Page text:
In this challenge, you'll design and build a lander that will protect two "astronauts" when they touch down on the Moon, Mars, or another world of your choosing.

Image showing the materials needed for the Astronaut Lander project


Watch the tutorial

Follow along with this video tutorial for ideas to create your astronaut lander. Scroll below for written step-by-step instructions with photos.

Watch en Español: Seleccione subtítulos en Español bajo el ícono de configuración.

Composite image showing the Apollo 11 command module on the Moon.

1. Brainstorm

Landing on the Moon and Mars is tricky. A lander headed to the Moon can go as fast as 24,816 miles (39,937 kilometers) per hour. Those on their way to Mars might go up to 13,000 miles (21,000 kilometers) per hour. To land gently, these spacecraft need to slow down before touching the surface! And if there are astronauts on board, the lander needs to keep them safe, too.

Just as engineers develop solutions for landing different kinds of vehicles on the Moon and Mars, you can follow the engineering design process to design and build your own shock-absorbing system out of simple materials. Then, improve your design based on the results of your test landings – and test it all with code!

First, consider how you will softly land your “astronauts” using the allowable materials.

  • What kind of shock absorber can you make from these materials to help soften a landing?
  • How will you make sure the lander doesn’t roll while falling through the air or tip over when it lands?

    About the image: In this composite image from 1969, astronaut Buzz Aldrin can be seen coming down a ladder from the mission's command module (or lander). Shortly after this series of images was taken, Buzz Aldrin became the second person to walk on the Moon. Image credit: NASA | › See more images from the Apollo 11 mission

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    Sketch of a lunar lander on graph paper with marshmallows, rubber bands and straws scattered around

    2. Design a shock-absorbing system

    Think about springs and cushions. The two regular marshmallows (your astronauts) must be inside the cup. Sketch your design. Note: The cup has to stay open – no lids!

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    Collage of images showing a person adding tape to a piece of cardboard, cutting a straw with scissors and holding marshmallows

    3. Build the lander

    Using your design as a guide, assemble your lander.

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    Sketch of a lunar lander on graph paper with red writing that reads, "NEW v. 2"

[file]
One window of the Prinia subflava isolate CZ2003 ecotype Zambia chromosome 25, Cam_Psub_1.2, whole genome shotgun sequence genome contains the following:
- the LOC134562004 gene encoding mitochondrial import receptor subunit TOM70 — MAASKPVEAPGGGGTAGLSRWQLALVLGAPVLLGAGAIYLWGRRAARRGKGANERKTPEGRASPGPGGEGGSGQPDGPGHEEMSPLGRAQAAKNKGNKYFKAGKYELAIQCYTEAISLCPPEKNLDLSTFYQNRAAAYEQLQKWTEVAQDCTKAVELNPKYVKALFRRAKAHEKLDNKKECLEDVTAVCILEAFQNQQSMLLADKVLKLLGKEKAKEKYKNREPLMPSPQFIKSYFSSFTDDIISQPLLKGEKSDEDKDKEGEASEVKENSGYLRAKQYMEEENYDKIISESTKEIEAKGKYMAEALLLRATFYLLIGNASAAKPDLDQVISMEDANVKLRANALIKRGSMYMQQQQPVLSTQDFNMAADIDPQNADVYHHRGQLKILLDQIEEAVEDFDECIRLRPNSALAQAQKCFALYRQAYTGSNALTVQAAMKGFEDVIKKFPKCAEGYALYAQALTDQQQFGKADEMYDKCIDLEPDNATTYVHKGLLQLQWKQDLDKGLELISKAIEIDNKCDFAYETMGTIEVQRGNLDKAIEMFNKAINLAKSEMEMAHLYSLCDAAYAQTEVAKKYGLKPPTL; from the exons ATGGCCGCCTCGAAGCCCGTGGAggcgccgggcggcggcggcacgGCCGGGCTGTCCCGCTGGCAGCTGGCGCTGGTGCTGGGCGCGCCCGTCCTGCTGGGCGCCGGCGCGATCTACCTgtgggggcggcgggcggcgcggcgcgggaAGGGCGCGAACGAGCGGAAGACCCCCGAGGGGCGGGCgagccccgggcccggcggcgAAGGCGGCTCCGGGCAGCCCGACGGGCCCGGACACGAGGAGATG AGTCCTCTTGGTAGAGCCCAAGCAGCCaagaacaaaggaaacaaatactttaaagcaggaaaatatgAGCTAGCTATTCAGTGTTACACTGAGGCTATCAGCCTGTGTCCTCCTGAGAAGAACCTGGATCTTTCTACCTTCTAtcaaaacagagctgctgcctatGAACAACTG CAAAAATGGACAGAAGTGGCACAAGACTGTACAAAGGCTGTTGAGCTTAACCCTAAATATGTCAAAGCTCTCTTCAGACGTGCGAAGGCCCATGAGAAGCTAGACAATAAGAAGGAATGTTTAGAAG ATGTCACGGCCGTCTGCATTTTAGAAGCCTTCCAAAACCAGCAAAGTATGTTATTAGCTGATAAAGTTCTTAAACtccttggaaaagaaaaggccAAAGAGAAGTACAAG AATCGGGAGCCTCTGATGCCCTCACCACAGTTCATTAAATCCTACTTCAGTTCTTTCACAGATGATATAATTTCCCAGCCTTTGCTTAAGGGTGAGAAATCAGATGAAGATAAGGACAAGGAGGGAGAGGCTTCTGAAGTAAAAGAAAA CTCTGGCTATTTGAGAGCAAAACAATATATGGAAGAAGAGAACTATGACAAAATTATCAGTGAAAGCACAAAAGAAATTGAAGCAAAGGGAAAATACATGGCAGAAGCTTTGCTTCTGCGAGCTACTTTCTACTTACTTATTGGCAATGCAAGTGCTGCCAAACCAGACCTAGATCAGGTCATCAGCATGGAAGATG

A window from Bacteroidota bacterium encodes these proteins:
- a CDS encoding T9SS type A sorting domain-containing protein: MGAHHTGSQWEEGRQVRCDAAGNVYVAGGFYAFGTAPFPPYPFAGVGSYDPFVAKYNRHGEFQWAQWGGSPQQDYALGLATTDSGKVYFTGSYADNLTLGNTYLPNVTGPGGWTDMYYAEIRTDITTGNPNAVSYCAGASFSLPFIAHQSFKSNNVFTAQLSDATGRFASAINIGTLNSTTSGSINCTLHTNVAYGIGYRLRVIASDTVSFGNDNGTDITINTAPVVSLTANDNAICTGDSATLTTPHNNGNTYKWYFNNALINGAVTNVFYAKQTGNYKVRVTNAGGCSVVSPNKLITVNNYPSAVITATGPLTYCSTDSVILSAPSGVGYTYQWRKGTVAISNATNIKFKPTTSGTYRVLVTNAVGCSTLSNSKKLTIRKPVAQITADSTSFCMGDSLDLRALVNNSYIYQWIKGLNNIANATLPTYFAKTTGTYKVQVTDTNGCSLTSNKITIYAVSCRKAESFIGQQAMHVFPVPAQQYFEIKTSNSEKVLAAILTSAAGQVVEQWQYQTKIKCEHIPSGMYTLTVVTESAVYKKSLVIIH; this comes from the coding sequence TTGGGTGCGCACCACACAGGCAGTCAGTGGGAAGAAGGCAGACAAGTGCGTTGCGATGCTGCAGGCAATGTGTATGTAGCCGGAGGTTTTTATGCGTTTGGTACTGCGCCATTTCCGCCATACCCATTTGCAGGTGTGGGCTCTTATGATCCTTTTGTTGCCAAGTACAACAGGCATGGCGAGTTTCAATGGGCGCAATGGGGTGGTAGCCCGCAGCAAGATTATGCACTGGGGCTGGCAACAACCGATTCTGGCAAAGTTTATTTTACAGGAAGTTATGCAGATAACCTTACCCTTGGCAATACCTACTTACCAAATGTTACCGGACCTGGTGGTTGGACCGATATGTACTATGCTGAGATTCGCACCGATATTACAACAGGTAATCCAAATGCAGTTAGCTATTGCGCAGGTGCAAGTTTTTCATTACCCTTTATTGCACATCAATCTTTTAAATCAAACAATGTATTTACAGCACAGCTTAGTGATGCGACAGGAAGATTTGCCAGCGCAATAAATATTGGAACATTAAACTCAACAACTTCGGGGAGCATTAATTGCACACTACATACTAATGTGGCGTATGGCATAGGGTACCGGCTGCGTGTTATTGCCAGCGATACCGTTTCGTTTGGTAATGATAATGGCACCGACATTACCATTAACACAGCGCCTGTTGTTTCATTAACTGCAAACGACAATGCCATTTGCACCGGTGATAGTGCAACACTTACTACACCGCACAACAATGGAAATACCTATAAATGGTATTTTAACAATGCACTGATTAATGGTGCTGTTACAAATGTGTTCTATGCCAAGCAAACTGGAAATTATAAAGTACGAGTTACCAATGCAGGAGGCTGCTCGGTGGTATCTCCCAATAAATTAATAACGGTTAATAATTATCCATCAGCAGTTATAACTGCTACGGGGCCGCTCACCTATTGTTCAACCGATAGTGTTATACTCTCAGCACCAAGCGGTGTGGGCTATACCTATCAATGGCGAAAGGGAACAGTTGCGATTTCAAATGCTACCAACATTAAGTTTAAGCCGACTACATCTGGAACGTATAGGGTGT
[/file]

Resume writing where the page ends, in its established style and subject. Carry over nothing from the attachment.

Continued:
4. Test, evaluate and redesign

    Drop your lander from a height of one foot (30 cm). If the "astronauts" bounce out or the lander tips over, figure out ways to improve your design. Study any problems and redesign. Then test again to see if your new design solved the problem.

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    Kids dropping their lunar landers

    5. Take it higher

    Drop your lander from progressively higher heights (two feet, three feet, etc.). As problems arise, study them and redesign. Then, test again.

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    Menu of different LED light patterns, a code block to make an X pattern appear when the force is 8g, and a microdevice displaying an X pattern.

    6. Test your landing with code

    For an added challenge, you can use programmable microdevices to determine whether your landing was hard or soft by setting a threshold with an accelerometer: Using a device such as a microbit, you can code simple parameters based on the deceleration of the lander.

    1. First try using the on shake function in input and changing it to 8g. This means whatever code you put inside this function will be triggered if the deceleration is greater than eight times the gravity on Earth. Inside the input function, place a show leds block, and draw a picture of what lights should display when the hard landing is triggered.
    2. Next to this, place the on button input and set it to A+B. Place a clear screen block inside. This will allow the experiment to be cleared and repeated across all trials.
    3. With the code downloaded to your device, add a battery pack. Secure the device and battery pack to the lander to ensure they stay connected.
    4. As you refine your lander, you can increase the challenge by reducing the failure trigger from 8g to 5g or 3g to ensure a safe and soft landing.

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